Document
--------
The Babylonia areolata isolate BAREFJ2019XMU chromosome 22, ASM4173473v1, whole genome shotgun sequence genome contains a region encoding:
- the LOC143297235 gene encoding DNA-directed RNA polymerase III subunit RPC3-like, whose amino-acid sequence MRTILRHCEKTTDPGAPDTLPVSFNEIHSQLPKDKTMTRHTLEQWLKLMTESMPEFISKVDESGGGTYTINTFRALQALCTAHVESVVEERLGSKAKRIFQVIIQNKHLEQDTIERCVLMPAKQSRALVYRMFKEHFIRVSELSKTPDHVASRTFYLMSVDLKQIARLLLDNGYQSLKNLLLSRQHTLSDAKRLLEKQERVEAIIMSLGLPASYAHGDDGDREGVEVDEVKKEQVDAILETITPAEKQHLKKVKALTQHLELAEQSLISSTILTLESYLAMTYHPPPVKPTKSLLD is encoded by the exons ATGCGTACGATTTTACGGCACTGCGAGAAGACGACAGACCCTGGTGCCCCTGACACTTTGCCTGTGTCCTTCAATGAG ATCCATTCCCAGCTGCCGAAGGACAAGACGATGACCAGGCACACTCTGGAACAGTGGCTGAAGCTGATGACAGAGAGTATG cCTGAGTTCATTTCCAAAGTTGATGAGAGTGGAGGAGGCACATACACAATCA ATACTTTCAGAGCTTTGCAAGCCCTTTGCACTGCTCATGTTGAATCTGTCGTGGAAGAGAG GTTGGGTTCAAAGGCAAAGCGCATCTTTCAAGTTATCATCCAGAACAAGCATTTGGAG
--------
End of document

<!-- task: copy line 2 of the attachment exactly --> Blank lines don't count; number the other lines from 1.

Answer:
- the LOC143297235 gene encoding DNA-directed RNA polymerase III subunit RPC3-like, whose amino-acid sequence MRTILRHCEKTTDPGAPDTLPVSFNEIHSQLPKDKTMTRHTLEQWLKLMTESMPEFISKVDESGGGTYTINTFRALQALCTAHVESVVEERLGSKAKRIFQVIIQNKHLEQDTIERCVLMPAKQSRALVYRMFKEHFIRVSELSKTPDHVASRTFYLMSVDLKQIARLLLDNGYQSLKNLLLSRQHTLSDAKRLLEKQERVEAIIMSLGLPASYAHGDDGDREGVEVDEVKKEQVDAILETITPAEKQHLKKVKALTQHLELAEQSLISSTILTLESYLAMTYHPPPVKPTKSLLD is encoded by the exons ATGCGTACGATTTTACGGCACTGCGAGAAGACGACAGACCCTGGTGCCCCTGACACTTTGCCTGTGTCCTTCAATGAG ATCCATTCCCAGCTGCCGAAGGACAAGACGATGACCAGGCACACTCTGGAACAGTGGCTGAAGCTGATGACAGAGAGTATG cCTGAGTTCATTTCCAAAGTTGATGAGAGTGGAGGAGGCACATACACAATCA ATACTTTCAGAGCTTTGCAAGCCCTTTGCACTGCTCATGTTGAATCTGTCGTGGAAGAGAG GTTGGGTTCAAAGGCAAAGCGCATCTTTCAAGTTATCATCCAGAACAAGCATTTGGAG